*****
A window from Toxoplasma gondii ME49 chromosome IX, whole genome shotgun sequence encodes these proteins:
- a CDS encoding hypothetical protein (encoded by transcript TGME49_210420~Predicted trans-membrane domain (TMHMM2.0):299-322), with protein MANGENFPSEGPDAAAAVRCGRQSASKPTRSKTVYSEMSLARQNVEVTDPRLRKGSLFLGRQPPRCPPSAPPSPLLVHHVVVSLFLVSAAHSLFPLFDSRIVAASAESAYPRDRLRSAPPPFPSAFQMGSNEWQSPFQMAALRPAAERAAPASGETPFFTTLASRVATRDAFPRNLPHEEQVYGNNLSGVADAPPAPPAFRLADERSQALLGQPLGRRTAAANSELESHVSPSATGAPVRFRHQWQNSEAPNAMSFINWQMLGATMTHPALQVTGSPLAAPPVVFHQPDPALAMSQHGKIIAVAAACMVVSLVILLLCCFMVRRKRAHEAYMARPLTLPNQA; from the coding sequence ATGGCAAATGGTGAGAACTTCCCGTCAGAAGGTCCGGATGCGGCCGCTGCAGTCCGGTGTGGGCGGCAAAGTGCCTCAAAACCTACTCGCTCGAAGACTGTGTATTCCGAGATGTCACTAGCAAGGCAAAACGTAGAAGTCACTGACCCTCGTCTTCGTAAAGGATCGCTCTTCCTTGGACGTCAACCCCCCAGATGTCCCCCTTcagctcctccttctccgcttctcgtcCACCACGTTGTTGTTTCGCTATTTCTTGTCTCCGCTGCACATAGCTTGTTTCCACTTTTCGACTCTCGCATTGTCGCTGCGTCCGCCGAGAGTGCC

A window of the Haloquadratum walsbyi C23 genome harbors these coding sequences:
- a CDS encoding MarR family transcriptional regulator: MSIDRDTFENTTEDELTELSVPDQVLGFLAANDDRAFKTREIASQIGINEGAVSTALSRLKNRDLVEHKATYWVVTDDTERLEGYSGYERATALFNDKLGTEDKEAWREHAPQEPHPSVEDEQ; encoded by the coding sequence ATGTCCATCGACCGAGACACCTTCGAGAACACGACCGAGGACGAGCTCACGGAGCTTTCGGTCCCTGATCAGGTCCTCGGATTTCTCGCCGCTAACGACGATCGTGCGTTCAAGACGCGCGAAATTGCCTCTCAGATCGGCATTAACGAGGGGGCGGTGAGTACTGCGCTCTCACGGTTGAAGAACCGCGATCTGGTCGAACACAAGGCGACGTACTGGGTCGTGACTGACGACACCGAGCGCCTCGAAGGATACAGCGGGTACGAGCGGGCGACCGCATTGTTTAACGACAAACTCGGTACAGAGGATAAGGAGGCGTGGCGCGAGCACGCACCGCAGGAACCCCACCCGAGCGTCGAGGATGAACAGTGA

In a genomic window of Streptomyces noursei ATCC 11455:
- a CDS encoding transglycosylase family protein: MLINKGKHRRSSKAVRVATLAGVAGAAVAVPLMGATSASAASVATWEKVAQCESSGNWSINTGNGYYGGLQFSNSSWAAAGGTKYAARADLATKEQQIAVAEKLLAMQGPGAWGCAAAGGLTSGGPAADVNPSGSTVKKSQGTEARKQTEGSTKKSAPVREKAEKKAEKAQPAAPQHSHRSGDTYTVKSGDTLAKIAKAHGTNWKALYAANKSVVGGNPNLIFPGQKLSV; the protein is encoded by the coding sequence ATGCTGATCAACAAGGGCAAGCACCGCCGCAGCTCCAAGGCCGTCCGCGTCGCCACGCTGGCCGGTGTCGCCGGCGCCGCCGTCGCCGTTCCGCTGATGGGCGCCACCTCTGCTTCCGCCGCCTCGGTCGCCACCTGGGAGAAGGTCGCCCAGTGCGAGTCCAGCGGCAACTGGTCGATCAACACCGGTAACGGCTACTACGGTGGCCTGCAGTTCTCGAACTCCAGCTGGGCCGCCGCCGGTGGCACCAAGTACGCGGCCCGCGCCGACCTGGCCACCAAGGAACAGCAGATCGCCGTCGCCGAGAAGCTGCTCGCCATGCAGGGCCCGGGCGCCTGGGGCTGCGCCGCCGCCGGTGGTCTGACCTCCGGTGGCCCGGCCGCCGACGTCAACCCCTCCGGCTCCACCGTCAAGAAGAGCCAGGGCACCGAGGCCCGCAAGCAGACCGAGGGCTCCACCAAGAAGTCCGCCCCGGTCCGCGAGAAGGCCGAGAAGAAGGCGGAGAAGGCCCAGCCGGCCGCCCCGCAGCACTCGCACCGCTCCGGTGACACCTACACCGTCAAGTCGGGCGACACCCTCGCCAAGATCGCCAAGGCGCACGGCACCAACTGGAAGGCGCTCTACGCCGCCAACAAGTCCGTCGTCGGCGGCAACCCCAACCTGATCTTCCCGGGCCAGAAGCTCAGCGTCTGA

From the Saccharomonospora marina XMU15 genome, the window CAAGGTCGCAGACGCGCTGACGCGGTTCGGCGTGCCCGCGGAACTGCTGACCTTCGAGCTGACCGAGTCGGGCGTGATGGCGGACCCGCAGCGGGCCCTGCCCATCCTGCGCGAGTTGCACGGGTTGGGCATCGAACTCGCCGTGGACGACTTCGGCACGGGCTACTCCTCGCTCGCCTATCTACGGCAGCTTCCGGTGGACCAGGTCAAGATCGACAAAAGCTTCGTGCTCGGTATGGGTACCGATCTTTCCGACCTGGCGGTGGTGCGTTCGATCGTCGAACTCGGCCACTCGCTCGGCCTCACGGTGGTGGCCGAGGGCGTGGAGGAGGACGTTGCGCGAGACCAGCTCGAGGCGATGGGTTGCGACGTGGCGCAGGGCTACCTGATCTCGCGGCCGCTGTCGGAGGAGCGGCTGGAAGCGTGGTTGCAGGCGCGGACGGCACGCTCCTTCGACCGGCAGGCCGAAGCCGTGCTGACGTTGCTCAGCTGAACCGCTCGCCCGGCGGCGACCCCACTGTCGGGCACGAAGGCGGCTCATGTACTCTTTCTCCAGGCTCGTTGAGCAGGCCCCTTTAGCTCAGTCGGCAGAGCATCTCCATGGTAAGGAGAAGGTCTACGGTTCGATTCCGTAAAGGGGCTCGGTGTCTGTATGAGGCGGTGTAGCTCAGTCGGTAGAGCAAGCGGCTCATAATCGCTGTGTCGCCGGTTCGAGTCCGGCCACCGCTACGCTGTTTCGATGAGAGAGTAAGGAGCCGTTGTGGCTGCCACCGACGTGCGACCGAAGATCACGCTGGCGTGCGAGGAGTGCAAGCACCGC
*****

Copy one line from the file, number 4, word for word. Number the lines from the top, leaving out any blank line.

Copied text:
- a CDS encoding MarR family transcriptional regulator: MSIDRDTFENTTEDELTELSVPDQVLGFLAANDDRAFKTREIASQIGINEGAVSTALSRLKNRDLVEHKATYWVVTDDTERLEGYSGYERATALFNDKLGTEDKEAWREHAPQEPHPSVEDEQ; encoded by the coding sequence ATGTCCATCGACCGAGACACCTTCGAGAACACGACCGAGGACGAGCTCACGGAGCTTTCGGTCCCTGATCAGGTCCTCGGATTTCTCGCCGCTAACGACGATCGTGCGTTCAAGACGCGCGAAATTGCCTCTCAGATCGGCATTAACGAGGGGGCGGTGAGTACTGCGCTCTCACGGTTGAAGAACCGCGATCTGGTCGAACACAAGGCGACGTACTGGGTCGTGACTGACGACACCGAGCGCCTCGAAGGATACAGCGGGTACGAGCGGGCGACCGCATTGTTTAACGACAAACTCGGTACAGAGGATAAGGAGGCGTGGCGCGAGCACGCACCGCAGGAACCCCACCCGAGCGTCGAGGATGAACAGTGA